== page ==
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Omaha's Henry Doorly Zoo Three cubs, one white, born 11-21-2014

Discussion in 'United States' started by FMtRIS, 26 Nov 2014.

  1. FMtRIS

    FMtRIS Member

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    OMAHA, Neb. —Omaha's Henry Doorly Zoo and Aquarium has three new lion cubs, including a rare white lion.
    The cubs, two male and one female, were born Friday.
    The male white lion is rare, according to the zoo. The zoo's genetics department says the inheritance patterns of the white coat are not fully understood, and may be linked to a very rare recessive gene from each parent.
    All three cubs will be on display with their mother.
    The zoo says lion cubs typically weigh about three pounds at birth and open their eyes within a week or two. These cubs all just over four pounds.
    Rare white lion born at Omaha's Zoo | Local News - KETV Home
     
  2. Arizona Docent

    Arizona Docent Moderator Staff Member

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    Of course white lions are bred with some regularity in zoos in certain parts of the world, so that is not what makes this "rare." I assume (not knowing the circumstances) what is unusual here is that neither parent is white and as presumably SSP animals the zoo was not trying to breed whites. They probably did not know the parents carried the white gene and it just happened.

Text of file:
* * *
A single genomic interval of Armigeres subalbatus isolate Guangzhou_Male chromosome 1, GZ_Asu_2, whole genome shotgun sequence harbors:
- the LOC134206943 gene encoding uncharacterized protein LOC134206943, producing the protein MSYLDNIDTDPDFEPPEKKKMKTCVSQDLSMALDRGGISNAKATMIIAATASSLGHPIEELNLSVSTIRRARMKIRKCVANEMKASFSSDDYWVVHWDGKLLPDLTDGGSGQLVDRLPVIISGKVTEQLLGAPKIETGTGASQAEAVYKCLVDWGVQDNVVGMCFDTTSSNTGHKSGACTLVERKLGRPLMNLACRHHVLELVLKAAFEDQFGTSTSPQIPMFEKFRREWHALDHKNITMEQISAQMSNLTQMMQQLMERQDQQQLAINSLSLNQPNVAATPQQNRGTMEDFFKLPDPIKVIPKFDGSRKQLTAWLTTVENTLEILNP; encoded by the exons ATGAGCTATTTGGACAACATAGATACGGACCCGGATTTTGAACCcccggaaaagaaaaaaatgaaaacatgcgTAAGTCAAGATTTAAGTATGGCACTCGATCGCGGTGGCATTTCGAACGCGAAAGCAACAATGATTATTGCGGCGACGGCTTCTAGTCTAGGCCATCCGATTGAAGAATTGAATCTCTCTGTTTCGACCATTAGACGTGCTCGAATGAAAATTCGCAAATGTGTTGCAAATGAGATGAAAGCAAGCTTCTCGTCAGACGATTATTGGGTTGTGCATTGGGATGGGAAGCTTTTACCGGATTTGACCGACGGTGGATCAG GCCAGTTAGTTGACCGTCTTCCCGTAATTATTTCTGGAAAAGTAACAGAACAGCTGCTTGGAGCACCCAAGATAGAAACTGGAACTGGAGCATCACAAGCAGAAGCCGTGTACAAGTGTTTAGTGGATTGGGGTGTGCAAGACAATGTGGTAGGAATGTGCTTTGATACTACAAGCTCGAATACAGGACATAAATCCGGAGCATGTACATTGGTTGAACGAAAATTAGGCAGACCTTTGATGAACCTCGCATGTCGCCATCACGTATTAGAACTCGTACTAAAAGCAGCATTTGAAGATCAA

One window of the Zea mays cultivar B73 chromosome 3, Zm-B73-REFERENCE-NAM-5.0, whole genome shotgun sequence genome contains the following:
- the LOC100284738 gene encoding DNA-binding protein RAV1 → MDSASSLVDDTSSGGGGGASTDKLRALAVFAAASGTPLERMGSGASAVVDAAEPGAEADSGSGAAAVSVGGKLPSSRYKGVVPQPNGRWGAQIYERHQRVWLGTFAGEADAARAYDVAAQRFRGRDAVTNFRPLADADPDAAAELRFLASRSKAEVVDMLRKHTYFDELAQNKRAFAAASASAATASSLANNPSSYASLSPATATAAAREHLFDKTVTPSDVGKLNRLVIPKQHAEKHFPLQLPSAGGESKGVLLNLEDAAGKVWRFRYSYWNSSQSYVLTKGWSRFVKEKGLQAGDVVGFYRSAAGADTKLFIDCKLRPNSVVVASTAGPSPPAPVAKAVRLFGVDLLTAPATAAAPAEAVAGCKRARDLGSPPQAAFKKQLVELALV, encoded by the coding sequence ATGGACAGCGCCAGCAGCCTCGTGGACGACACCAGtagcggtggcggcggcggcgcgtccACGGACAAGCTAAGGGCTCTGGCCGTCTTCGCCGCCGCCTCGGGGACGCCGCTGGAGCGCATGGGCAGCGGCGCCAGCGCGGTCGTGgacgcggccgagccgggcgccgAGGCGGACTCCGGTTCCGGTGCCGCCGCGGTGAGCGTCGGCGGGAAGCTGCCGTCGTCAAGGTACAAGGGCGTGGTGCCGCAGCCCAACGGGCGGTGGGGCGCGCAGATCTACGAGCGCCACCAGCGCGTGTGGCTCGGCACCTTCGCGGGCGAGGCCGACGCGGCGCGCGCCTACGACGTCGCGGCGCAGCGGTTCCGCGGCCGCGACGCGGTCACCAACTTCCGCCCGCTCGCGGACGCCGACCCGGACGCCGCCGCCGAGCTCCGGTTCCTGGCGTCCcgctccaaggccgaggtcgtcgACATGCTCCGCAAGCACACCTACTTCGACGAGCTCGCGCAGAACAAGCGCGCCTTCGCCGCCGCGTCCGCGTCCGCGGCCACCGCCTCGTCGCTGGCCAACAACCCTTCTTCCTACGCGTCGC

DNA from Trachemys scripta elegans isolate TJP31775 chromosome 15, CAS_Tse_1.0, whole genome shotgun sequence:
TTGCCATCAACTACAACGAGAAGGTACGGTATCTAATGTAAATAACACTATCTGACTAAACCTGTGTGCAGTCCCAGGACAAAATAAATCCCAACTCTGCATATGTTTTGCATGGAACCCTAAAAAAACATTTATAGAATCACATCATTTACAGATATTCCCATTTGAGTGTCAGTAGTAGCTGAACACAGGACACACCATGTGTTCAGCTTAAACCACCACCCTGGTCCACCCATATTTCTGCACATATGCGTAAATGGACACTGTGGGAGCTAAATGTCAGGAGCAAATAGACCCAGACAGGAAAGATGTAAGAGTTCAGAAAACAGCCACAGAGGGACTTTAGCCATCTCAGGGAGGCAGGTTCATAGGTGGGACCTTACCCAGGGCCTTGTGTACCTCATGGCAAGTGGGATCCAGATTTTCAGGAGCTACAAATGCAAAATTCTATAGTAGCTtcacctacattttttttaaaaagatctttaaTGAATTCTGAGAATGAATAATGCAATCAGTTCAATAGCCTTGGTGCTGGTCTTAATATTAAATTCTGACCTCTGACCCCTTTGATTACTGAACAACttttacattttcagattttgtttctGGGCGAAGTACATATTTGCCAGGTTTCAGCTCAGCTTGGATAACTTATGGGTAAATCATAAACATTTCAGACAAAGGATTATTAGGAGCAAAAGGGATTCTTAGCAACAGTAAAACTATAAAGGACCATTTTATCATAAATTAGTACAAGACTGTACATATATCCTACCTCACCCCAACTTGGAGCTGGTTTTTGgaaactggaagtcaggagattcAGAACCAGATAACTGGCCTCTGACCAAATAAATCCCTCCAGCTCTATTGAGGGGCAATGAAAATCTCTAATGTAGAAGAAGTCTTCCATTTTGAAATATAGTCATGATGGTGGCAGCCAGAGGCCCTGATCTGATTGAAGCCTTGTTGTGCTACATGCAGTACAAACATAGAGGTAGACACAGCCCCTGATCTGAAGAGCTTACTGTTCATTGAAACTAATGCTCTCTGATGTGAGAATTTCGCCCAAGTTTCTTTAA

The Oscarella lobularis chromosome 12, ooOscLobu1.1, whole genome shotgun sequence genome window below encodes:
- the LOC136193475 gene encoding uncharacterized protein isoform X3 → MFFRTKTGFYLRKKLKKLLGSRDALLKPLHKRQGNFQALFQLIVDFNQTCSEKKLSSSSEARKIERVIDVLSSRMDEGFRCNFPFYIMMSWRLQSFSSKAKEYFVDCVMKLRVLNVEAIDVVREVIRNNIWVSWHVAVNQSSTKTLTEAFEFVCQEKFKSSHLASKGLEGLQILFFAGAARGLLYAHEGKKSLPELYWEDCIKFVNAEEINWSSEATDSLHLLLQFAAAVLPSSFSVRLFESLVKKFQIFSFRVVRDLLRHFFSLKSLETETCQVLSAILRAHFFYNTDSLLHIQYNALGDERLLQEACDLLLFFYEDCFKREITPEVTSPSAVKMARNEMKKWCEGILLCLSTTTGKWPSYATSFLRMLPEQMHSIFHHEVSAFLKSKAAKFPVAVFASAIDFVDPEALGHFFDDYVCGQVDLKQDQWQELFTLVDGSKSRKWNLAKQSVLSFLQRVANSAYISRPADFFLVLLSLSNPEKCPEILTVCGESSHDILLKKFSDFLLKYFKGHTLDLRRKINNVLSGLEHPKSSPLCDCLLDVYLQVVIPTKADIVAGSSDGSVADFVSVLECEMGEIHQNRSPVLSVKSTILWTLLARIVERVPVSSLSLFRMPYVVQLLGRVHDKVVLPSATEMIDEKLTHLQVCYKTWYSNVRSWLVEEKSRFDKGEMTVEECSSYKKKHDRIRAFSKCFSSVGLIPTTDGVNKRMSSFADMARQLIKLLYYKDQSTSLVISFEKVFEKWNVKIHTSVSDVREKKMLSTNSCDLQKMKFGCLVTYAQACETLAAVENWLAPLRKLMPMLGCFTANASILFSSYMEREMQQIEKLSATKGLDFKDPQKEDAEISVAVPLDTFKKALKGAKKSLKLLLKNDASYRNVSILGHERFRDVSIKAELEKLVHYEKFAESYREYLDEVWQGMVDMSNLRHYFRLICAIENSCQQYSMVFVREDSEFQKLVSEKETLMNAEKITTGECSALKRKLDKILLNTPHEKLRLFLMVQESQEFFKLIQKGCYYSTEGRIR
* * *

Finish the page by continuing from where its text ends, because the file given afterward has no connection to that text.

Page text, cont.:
This somewhat replicates how it occurs in nature and I think this is the best way to allow for white lion and white tiger births in captivity. The criticisms, which are largely well founded, are that intentional breeding for the morph requires inbreeding and results in unhealthy animals.
     
  3. FMtRIS

    FMtRIS Member

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    The father, Mr Big and mother, Ahadi, are both genetically Kruger lions of which the Timbavati region has become synonymous with white lions. Not sure how much genetics research has been done on why that region is naturally host to a higher population of white lions. It would be interesting. Both parents are are the tawny colouration so I guess the zoo just got lucky in the gene pool.
     
  4. wensleydale

    wensleydale Well-Known Member

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    A good way to counter any potential bad PR would be to have it fixed (you know what I mean by fixed). I am opposed to the intentional breeding of white lions and white tigers, such activity has no place in any conservation minded breeding program, but any white lion that does appear randomly is welcome as far as I am concerned.
     
  5. zooboy28

    zooboy28 Moderator Staff Member

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    That wouldn't be neccessary if it was just mated with an unrelated tawny lion, chances of white lion offspring remain low. That would be a preferable situation I imagine.
     
  6. wensleydale

    wensleydale Well-Known Member

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    Yeah, but of it comes to pass that there are a number of equally good options for males that could take its place in a breeding program it might be a good idea to neuter him just in case.